Headers and Footers in Your PhD thesis – How to Use them Right

Headers and footers in your PhD thesis can be a valuable guide for your readers – but only if you use them right! In this article, I will tell you what to do and what not to do. I will also cover the thumb index, meaning the chapter number at the edge of the page.

What are headers and footers?

If you read the Ultimate guide to designing a Dutch university PhD thesis, you already know a little bit about headers and footers. Here, I will go into more detail about them.

Each text page in your PhD thesis will have a block of text in the middle. This is the main area of the page. Everything above that is the header. Everything below it is the footer.

header and footer and thumb index in a PhD thesis
white: main area, magenta: header, blue: footer, yellow: inner margin, green: outer margin

The only thing that is mandatory to have is the page number, for obvious reasons. The page number in PhD theses is usually displayed in the footer. In theory, you could leave the header entirely blank. But then you would pass up a chance to improve the reading experience!

The header of a PhD thesis can convey valuable information

In order to healp your reader orient herself, you can put useful information in the header. Some examples of this are the chapter number, the chapter title, or the section title. That way, your reader (i.e. your opponent) will always know which part of your thesis they are reading. What is more, they will be able to jump to that chapter quickly while reading the discussion and be reminded what it was about without having to delve back into the text.

However, there are pitfalls when layouting the headers and footers of your PhD thesis. First of all, be aware that you are layouting a book. Books are double-page, meaning the left- and right-hand pages are mirrored! Hence, the header text, page number and thumb index need be left-aligned on the left-hand page and right-aligned on the right-hand pages.

Set your layout to double-paged before you start

Every layouting program – the free Scribus, or the pay-through-your-teeth Adobe InDesign, even Microsoft Word – allows you to set a double-paged layout.

With that out of the way, let’s look at a few more mistakes to avoid when styling your headers and footers

A practical example: Imagine that your second chapter is called “Interaction of the soil microbiome with biotic and abiotic factors of the ecosystem in Kenyan potato farming”. If you choose to display the chapter number on the left-hand page header and the chapter title on the right-hand page header, it could look something like this:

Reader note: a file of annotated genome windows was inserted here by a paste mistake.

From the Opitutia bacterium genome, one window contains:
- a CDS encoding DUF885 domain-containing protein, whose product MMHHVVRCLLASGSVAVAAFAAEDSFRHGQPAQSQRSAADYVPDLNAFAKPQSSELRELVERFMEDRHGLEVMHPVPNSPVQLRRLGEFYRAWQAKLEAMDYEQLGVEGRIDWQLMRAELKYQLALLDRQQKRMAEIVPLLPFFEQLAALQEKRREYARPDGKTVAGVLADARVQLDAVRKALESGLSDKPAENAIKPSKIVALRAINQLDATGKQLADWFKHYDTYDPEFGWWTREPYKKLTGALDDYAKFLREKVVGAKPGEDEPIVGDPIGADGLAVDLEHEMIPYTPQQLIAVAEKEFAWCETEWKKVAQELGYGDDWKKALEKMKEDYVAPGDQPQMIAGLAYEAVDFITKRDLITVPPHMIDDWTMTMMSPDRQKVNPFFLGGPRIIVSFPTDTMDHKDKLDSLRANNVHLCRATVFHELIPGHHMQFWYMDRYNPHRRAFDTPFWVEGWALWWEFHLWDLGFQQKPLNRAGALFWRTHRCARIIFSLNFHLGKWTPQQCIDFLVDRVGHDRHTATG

So far, so good? Well, not really. Even if you can’t make out the words, you will immediately see that the chapter title is too long for a single line. You should never have more than one line of text in the header! Therefore, if you have very long chapter titles, you should come up with shorter ones for the headers. We could shorten the above example to: “Soil microbiome-ecosystem interactions in Kenyan potato farming”. Now the header looks like this:

PhD thesis header

As you can see, the title in the header is now shorter than the line the separates the header from the main area. This looks better than if the title were the same length as that line.

Sounds too complicated? Contact me for help with your PhD thesis layout

Now, to guide your reader even more thoroughly, you could also omit the chapter number in the header – in that case, I strongly recommend using a thumb index. Instead, you can print the (shortened) chaper title in the header of the left-hand page and the section title in the header on the right-hand page. If your first section is called “Composition of the soil microbiome”, your header would look like this:

However, this approach has some drawbacks. If you have a very short section somewhere, you may end up with two section titles on one double page. Then, you would have to omit one section title from the header. Also, having long lines of text in both headers can make it look overfull. In the end, though, this is a question of personal taste.

When writing a PhD thesis in a European language – like English – you will write it from left to right, from top to bottom. We are so used to this that a reader’s eye will always snap to the upper left corner first when they turn the page. Hence, the header is the best place to put the most useful information.